USDA/Agricultural Research Service. (2009, October 22). New Genetic Material From Group B Streptococcus Identified. ScienceDaily. Retrieved September 17, 2014 from www.sciencedaily.com/releases/2009/08/090830104316.htm
USDA/Agricultural Research Service. "New Genetic Material From Group B Streptococcus Identified." ScienceDaily. www.sciencedaily.com/releases/2009/08/090830104316.htm (accessed September 17, 2014).

Share This



More Plants & Animals News

Wednesday, September 17, 2014

Featured Research

from universities, journals, and other organizations


Featured Videos

from AP, Reuters, AFP, and other news services

Some Tobacco Farmers Thrive Amid Challenges

Some Tobacco Farmers Thrive Amid Challenges

AP (Sep. 16, 2014) The South's tobacco country is surviving, and even thriving in some cases, as demand overseas keeps growers in the fields of one of America's oldest cash crops. (Sept. 16) Video provided by AP
Powered by NewsLook.com
Scientists Given Rare Glimpse of 350-Kilo Colossal Squid

Scientists Given Rare Glimpse of 350-Kilo Colossal Squid

AFP (Sep. 16, 2014) Scientists say a female colossal squid weighing an estimated 350 kilograms (770 lbs) and thought to be only the second intact specimen ever found was carrying eggs when discovered in the Antarctic. Duration: 00:47 Video provided by AFP
Powered by NewsLook.com
Raw: Scientists Examine Colossal Squid

Raw: Scientists Examine Colossal Squid

AP (Sep. 16, 2014) Squid experts in New Zealand thawed and examined an unusual catch on Tuesday: a colossal squid. It was captured in Antarctica's remote Ross Sea in December last year and has been frozen for eight months. (Sept. 16) Video provided by AP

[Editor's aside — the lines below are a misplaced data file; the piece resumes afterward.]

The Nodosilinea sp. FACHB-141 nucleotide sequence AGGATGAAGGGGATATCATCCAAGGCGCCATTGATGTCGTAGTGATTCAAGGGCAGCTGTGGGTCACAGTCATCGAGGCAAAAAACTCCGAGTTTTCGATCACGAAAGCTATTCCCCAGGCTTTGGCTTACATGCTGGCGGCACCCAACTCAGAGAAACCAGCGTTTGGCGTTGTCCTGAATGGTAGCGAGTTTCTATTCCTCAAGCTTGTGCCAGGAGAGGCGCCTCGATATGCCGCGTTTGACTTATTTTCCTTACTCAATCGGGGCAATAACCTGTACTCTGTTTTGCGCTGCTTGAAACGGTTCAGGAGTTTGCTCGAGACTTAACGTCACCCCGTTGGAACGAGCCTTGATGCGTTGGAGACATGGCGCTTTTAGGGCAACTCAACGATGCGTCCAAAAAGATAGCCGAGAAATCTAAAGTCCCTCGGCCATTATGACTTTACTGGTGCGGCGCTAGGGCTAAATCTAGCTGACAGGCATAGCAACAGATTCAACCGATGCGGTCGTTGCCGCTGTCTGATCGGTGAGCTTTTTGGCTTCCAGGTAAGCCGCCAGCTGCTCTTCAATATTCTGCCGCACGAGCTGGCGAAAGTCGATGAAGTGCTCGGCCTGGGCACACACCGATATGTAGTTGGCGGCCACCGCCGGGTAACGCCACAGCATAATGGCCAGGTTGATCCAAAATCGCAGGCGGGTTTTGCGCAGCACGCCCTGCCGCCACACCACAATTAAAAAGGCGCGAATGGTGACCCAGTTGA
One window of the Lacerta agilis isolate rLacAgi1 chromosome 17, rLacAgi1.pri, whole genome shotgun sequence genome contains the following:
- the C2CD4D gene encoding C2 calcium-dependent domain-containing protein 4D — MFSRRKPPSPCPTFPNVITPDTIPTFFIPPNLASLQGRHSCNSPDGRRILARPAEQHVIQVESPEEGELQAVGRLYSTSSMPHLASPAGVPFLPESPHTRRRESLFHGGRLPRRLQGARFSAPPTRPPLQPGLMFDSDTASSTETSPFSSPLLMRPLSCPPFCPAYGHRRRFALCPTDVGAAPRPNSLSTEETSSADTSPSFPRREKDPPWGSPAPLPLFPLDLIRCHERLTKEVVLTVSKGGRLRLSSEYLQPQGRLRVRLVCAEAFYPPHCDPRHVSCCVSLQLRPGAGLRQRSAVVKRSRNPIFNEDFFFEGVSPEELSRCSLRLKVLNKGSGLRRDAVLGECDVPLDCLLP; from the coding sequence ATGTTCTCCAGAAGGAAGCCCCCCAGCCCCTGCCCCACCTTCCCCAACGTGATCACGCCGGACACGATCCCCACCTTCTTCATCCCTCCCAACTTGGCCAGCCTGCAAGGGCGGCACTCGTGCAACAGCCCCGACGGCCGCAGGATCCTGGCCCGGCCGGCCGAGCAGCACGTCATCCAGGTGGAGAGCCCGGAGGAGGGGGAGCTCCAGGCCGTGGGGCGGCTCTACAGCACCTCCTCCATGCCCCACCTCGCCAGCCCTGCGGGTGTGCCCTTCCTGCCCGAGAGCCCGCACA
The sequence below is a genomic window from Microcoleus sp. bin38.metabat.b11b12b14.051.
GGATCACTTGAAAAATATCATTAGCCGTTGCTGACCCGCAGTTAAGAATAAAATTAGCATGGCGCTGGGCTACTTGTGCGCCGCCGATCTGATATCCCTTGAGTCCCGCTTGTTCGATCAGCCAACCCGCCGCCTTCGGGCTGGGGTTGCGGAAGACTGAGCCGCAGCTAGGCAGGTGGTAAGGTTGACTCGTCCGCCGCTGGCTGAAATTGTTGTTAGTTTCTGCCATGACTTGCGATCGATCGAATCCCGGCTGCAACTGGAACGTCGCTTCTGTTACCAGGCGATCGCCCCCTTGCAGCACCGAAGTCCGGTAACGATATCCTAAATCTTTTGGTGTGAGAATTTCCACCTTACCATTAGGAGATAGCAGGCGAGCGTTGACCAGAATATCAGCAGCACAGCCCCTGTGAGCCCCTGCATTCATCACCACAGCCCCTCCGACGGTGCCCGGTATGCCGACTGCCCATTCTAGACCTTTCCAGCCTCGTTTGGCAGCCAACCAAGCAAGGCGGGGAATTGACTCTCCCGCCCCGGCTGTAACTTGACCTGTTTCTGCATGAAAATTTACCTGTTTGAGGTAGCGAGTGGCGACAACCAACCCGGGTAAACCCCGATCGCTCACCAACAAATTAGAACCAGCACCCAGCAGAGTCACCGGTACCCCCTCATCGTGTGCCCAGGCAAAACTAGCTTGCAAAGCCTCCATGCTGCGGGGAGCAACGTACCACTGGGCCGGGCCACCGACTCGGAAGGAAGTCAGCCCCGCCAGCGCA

Powered by NewsLook.com
Ivorians Abandon Monkey Pets in Fear Over Ebola Virus

Ivorians Abandon Monkey Pets in Fear Over Ebola Virus

AFP (Sep. 16, 2014) Since the arrival of Ebola in Ivory Coast, Ivorians have been abandoning their pets, particularly monkeys, in the fear that they may transmit the virus. Duration: 00:47 Video provided by AFP
Powered by NewsLook.com

Search ScienceDaily

Number of stories in archives: 140,361

Find with keyword(s):
Enter a keyword or phrase to search ScienceDaily for related topics and research stories.

Save/Print:
Share:

Breaking News:
from the past week

In Other News

... from NewsDaily.com

Science News

Health News

    Environment News

      Technology News



      Save/Print:
      Share:

      Free Subscriptions


      Get the latest science news with ScienceDaily's free email newsletters, updated daily and weekly. Or view hourly updated newsfeeds in your RSS reader:

      Get Social & Mobile


      Keep up to date with the latest news from ScienceDaily via social networks and mobile apps:

      Have Feedback?


      Tell us what you think of ScienceDaily -- we welcome both positive and negative comments. Have any problems using the site? Questions?
      Mobile: iPhone Android Web
      Follow: Facebook Twitter Google+
      Subscribe: RSS Feeds Email Newsletters
      Latest Headlines Health & Medicine Mind & Brain Space & Time Matter & Energy Computers & Math Plants & Animals Earth & Climate Fossils & Ruins